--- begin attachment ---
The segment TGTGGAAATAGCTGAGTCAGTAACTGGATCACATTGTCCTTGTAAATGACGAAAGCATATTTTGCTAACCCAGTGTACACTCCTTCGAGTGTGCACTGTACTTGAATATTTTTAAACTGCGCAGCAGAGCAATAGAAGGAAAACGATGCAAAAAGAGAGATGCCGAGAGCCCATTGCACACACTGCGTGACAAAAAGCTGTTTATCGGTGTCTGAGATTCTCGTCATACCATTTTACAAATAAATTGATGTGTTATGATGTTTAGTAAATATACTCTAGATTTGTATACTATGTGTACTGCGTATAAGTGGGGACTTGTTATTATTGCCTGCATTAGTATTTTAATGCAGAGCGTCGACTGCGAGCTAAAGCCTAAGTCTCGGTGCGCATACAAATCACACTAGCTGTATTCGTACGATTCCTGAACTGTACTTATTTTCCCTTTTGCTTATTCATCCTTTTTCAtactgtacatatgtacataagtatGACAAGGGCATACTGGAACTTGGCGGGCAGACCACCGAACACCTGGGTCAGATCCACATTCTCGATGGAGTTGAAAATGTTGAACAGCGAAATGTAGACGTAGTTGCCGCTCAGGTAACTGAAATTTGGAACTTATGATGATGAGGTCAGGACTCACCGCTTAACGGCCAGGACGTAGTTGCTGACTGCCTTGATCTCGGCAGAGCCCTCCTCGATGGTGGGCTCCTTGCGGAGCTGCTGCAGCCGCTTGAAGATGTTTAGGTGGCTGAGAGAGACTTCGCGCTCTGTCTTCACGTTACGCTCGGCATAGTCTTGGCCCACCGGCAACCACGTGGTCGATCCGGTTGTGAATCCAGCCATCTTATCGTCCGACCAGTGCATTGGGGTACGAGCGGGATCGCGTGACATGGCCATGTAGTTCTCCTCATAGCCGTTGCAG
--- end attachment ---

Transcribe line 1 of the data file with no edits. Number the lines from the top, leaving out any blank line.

The segment TGTGGAAATAGCTGAGTCAGTAACTGGATCACATTGTCCTTGTAAATGACGAAAGCATATTTTGCTAACCCAGTGTACACTCCTTCGAGTGTGCACTGTACTTGAATATTTTTAAACTGCGCAGCAGAGCAATAGAAGGAAAACGATGCAAAAAGAGAGATGCCGAGAGCCCATTGCACACACTGCGTGACAAAAAGCTGTTTATCGGTGTCTGAGATTCTCGTCATACCATTTTACAAATAAATTGATGTGTTATGATGTTTAGTAAATATACTCTAGATTTGTATACTATGTGTACTGCGTATAAGTGGGGACTTGTTATTATTGCCTGCATTAGTATTTTAATGCAGAGCGTCGACTGCGAGCTAAAGCCTAAGTCTCGGTGCGCATACAAATCACACTAGCTGTATTCGTACGATTCCTGAACTGTACTTATTTTCCCTTTTGCTTATTCATCCTTTTTCAtactgtacatatgtacataagtatGACAAGGGCATACTGGAACTTGGCGGGCAGACCACCGAACACCTGGGTCAGATCCACATTCTCGATGGAGTTGAAAATGTTGAACAGCGAAATGTAGACGTAGTTGCCGCTCAGGTAACTGAAATTTGGAACTTATGATGATGAGGTCAGGACTCACCGCTTAACGGCCAGGACGTAGTTGCTGACTGCCTTGATCTCGGCAGAGCCCTCCTCGATGGTGGGCTCCTTGCGGAGCTGCTGCAGCCGCTTGAAGATGTTTAGGTGGCTGAGAGAGACTTCGCGCTCTGTCTTCACGTTACGCTCGGCATAGTCTTGGCCCACCGGCAACCACGTGGTCGATCCGGTTGTGAATCCAGCCATCTTATCGTCCGACCAGTGCATTGGGGTACGAGCGGGATCGCGTGACATGGCCATGTAGTTCTCCTCATAGCCGTTGCAG